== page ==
For the last year, archeologists at the State Department of Transportation State Highway Administration have searched the Blackwater National Wildlife Refuge for a site where Harriet Tubman's father, Ben Ross once lived. In November, they found signs that indicated that they were on the right track. And a breakthrough occurred in March. Archeologists uncovered evidence of a home site and its historic artifacts dating back to the early 1800s-- early to mid 1800s. Today I'm excited to announce that our archeologists have confirmed that this site was once the home of Ben Ross and may have been where Harriet Tubman spent her early years.
I want to share a little more about what we have learned about Ben Ross and his life on the Eastern Shore of Maryland. For several years, we believe that Mr. Ross harvested trees on the property and sold the timber. And the timber was then transported to shipyards by free black mariners to use to make ships in Baltimore. Harriet Tubman worked alongside her father as a teenager. And historians believe that Tubman learned to navigate the land and waterways she would later traverse to lead enslaved people to freedom.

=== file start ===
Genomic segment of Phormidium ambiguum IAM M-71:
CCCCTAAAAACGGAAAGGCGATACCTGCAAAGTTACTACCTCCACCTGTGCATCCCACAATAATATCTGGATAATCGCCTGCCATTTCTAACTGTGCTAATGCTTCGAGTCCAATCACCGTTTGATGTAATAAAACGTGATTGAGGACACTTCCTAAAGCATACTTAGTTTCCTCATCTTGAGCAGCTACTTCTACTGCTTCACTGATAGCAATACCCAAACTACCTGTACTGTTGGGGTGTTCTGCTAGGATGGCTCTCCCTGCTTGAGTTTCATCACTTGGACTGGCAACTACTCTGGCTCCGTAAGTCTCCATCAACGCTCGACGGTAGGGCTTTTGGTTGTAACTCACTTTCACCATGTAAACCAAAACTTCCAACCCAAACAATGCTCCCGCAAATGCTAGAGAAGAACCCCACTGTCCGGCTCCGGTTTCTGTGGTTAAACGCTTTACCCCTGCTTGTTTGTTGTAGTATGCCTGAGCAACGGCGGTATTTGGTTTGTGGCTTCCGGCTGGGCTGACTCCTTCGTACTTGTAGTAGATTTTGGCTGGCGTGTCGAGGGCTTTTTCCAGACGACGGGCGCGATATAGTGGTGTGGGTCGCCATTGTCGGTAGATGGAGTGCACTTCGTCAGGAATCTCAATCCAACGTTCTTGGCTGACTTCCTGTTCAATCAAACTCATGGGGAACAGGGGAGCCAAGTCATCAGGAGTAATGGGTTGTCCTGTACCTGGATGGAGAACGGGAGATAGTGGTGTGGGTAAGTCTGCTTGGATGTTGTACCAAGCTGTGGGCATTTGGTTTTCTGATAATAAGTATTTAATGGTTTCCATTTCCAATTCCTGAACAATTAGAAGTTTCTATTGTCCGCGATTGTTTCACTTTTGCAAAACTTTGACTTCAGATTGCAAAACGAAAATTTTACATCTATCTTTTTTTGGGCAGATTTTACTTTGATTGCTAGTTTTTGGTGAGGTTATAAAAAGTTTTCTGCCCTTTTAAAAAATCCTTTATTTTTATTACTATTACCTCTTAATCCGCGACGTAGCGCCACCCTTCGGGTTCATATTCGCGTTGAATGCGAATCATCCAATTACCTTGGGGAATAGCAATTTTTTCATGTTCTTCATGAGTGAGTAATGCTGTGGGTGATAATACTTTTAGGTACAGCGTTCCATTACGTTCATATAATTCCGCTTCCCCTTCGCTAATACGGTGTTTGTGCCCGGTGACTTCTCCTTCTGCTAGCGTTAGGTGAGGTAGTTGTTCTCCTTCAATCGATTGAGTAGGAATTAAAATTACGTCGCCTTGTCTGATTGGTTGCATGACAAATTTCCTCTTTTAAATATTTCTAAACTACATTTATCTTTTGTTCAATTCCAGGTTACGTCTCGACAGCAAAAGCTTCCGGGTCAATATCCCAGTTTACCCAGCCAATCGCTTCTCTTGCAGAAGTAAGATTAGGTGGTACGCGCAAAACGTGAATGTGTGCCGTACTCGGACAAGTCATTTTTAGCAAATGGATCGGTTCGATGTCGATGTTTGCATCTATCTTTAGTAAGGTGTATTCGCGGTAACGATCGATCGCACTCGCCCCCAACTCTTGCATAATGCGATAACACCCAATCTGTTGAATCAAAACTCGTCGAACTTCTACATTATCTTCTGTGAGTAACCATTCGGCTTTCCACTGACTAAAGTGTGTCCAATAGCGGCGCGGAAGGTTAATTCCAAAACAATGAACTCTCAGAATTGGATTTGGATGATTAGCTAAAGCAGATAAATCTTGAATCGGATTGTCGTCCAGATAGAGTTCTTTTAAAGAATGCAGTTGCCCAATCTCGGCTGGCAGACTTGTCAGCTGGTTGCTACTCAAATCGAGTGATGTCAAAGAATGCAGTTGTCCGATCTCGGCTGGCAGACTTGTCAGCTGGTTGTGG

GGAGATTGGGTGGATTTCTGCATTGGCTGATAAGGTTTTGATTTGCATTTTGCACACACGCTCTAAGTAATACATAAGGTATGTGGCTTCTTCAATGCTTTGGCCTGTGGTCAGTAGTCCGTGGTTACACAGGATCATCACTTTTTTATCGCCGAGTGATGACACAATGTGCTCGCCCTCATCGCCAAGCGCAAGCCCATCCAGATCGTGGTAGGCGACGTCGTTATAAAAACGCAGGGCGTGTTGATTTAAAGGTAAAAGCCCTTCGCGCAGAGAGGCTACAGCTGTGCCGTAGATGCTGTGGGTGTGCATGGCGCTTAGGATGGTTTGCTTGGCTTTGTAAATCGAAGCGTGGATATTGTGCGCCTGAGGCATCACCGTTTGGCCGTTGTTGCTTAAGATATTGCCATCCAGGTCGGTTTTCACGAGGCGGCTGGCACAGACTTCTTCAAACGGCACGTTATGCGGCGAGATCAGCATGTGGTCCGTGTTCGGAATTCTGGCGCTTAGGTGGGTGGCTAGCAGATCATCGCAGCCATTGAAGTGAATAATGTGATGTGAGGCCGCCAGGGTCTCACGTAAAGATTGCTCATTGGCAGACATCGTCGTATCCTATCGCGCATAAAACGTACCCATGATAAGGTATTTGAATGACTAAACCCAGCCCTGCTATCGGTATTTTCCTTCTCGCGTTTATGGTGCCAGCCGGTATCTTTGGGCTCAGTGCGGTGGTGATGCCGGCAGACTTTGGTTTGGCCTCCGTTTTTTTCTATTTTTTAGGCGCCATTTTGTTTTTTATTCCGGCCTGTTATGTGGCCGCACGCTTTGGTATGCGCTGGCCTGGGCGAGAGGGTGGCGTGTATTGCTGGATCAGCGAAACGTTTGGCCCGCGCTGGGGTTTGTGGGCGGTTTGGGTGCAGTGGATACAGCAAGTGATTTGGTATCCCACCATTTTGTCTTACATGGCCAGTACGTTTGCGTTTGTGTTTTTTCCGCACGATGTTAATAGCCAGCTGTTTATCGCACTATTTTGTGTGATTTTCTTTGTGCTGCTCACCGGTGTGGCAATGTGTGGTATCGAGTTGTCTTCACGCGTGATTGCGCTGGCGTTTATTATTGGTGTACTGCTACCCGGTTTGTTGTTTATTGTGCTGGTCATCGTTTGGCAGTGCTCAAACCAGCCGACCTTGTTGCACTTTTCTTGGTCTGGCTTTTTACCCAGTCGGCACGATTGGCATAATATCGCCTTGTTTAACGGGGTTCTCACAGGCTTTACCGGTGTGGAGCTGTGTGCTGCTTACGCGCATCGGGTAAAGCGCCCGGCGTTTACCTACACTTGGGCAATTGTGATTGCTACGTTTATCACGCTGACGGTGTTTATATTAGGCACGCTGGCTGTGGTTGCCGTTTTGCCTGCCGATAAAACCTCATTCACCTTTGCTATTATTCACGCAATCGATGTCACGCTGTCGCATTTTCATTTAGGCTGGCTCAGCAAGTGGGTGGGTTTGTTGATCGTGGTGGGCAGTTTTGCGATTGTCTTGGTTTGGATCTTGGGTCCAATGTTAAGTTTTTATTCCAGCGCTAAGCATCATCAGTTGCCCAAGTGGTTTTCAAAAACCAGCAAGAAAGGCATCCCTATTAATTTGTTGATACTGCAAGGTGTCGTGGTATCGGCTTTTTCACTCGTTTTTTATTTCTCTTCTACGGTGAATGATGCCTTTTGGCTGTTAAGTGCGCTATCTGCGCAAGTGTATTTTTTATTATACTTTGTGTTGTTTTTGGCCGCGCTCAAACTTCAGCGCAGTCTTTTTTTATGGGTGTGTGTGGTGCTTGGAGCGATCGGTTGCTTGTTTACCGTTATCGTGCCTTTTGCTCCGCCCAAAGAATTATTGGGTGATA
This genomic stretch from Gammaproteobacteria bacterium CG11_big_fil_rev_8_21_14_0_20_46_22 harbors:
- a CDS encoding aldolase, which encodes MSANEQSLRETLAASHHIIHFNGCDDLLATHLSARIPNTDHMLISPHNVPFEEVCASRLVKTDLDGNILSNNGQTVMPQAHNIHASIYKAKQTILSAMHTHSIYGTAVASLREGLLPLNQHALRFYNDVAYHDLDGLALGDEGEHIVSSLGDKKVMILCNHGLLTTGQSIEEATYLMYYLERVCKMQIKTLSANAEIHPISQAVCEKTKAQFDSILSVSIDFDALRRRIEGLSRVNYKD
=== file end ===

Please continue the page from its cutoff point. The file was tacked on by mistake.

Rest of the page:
The discovery of Ben Ross's cabin is a major find. And I'm proud that Julie Schablitsky and her team of archeologists at the Maryland Department of Transportation were able to use their hard work and dedication to make this project a reality. And yes, the Department of Transportation does have archeologists on staff. They are scientists who lend their expertise and planning-- in planning infrastructure in order to avoid disturbing structures, cemeteries, and other significant historic areas in that process. Their commitment to their work is illustrated by their willingness to brave the elements and other obstacles to preserve the nation's histories. And the State Department of Transportation also supports archeological projects that chronicle how transportation systems and communities have evolved over time so that we can share those stories with the public and save precious remnants of our history.